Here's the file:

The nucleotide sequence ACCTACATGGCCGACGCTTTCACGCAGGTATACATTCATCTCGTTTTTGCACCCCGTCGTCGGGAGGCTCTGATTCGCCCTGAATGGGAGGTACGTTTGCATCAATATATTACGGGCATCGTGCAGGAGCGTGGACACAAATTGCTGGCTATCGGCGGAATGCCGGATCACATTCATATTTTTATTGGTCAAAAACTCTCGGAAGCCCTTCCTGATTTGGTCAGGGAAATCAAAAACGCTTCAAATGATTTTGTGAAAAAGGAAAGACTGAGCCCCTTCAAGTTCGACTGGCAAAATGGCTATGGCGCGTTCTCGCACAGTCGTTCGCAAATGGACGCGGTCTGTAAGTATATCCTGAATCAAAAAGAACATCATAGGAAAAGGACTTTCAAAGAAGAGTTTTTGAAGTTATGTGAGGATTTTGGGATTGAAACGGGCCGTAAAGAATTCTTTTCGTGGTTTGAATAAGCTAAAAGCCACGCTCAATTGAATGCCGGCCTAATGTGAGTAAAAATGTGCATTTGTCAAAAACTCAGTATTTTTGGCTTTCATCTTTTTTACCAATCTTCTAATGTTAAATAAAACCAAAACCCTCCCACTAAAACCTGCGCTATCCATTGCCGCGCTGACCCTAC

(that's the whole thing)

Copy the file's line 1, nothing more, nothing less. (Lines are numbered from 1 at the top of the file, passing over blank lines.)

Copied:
The nucleotide sequence ACCTACATGGCCGACGCTTTCACGCAGGTATACATTCATCTCGTTTTTGCACCCCGTCGTCGGGAGGCTCTGATTCGCCCTGAATGGGAGGTACGTTTGCATCAATATATTACGGGCATCGTGCAGGAGCGTGGACACAAATTGCTGGCTATCGGCGGAATGCCGGATCACATTCATATTTTTATTGGTCAAAAACTCTCGGAAGCCCTTCCTGATTTGGTCAGGGAAATCAAAAACGCTTCAAATGATTTTGTGAAAAAGGAAAGACTGAGCCCCTTCAAGTTCGACTGGCAAAATGGCTATGGCGCGTTCTCGCACAGTCGTTCGCAAATGGACGCGGTCTGTAAGTATATCCTGAATCAAAAAGAACATCATAGGAAAAGGACTTTCAAAGAAGAGTTTTTGAAGTTATGTGAGGATTTTGGGATTGAAACGGGCCGTAAAGAATTCTTTTCGTGGTTTGAATAAGCTAAAAGCCACGCTCAATTGAATGCCGGCCTAATGTGAGTAAAAATGTGCATTTGTCAAAAACTCAGTATTTTTGGCTTTCATCTTTTTTACCAATCTTCTAATGTTAAATAAAACCAAAACCCTCCCACTAAAACCTGCGCTATCCATTGCCGCGCTGACCCTAC